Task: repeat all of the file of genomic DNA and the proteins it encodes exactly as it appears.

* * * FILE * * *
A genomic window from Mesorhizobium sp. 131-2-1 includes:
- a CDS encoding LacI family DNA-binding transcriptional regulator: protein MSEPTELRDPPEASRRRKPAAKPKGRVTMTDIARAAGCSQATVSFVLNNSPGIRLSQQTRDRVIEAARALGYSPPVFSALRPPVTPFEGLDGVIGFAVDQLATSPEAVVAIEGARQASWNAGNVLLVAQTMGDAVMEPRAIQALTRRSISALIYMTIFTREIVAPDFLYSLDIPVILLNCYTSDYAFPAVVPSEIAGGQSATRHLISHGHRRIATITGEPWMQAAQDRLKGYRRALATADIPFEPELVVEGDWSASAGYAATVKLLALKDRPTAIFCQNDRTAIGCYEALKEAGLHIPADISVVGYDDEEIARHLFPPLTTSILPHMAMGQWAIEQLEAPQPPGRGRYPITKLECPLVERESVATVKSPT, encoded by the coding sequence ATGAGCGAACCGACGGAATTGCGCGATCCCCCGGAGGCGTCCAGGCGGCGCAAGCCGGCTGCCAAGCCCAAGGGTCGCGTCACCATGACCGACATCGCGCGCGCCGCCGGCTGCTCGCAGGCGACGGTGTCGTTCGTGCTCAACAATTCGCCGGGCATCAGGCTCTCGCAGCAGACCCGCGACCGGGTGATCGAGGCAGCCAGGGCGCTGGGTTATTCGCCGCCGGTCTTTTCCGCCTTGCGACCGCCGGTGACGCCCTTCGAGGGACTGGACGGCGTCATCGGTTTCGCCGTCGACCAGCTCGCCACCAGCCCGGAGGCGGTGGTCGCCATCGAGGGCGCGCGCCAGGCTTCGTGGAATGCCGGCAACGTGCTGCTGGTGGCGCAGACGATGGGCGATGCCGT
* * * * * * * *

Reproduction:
A genomic window from Mesorhizobium sp. 131-2-1 includes:
- a CDS encoding LacI family DNA-binding transcriptional regulator: protein MSEPTELRDPPEASRRRKPAAKPKGRVTMTDIARAAGCSQATVSFVLNNSPGIRLSQQTRDRVIEAARALGYSPPVFSALRPPVTPFEGLDGVIGFAVDQLATSPEAVVAIEGARQASWNAGNVLLVAQTMGDAVMEPRAIQALTRRSISALIYMTIFTREIVAPDFLYSLDIPVILLNCYTSDYAFPAVVPSEIAGGQSATRHLISHGHRRIATITGEPWMQAAQDRLKGYRRALATADIPFEPELVVEGDWSASAGYAATVKLLALKDRPTAIFCQNDRTAIGCYEALKEAGLHIPADISVVGYDDEEIARHLFPPLTTSILPHMAMGQWAIEQLEAPQPPGRGRYPITKLECPLVERESVATVKSPT, encoded by the coding sequence ATGAGCGAACCGACGGAATTGCGCGATCCCCCGGAGGCGTCCAGGCGGCGCAAGCCGGCTGCCAAGCCCAAGGGTCGCGTCACCATGACCGACATCGCGCGCGCCGCCGGCTGCTCGCAGGCGACGGTGTCGTTCGTGCTCAACAATTCGCCGGGCATCAGGCTCTCGCAGCAGACCCGCGACCGGGTGATCGAGGCAGCCAGGGCGCTGGGTTATTCGCCGCCGGTCTTTTCCGCCTTGCGACCGCCGGTGACGCCCTTCGAGGGACTGGACGGCGTCATCGGTTTCGCCGTCGACCAGCTCGCCACCAGCCCGGAGGCGGTGGTCGCCATCGAGGGCGCGCGCCAGGCTTCGTGGAATGCCGGCAACGTGCTGCTGGTGGCGCAGACGATGGGCGATGCCGT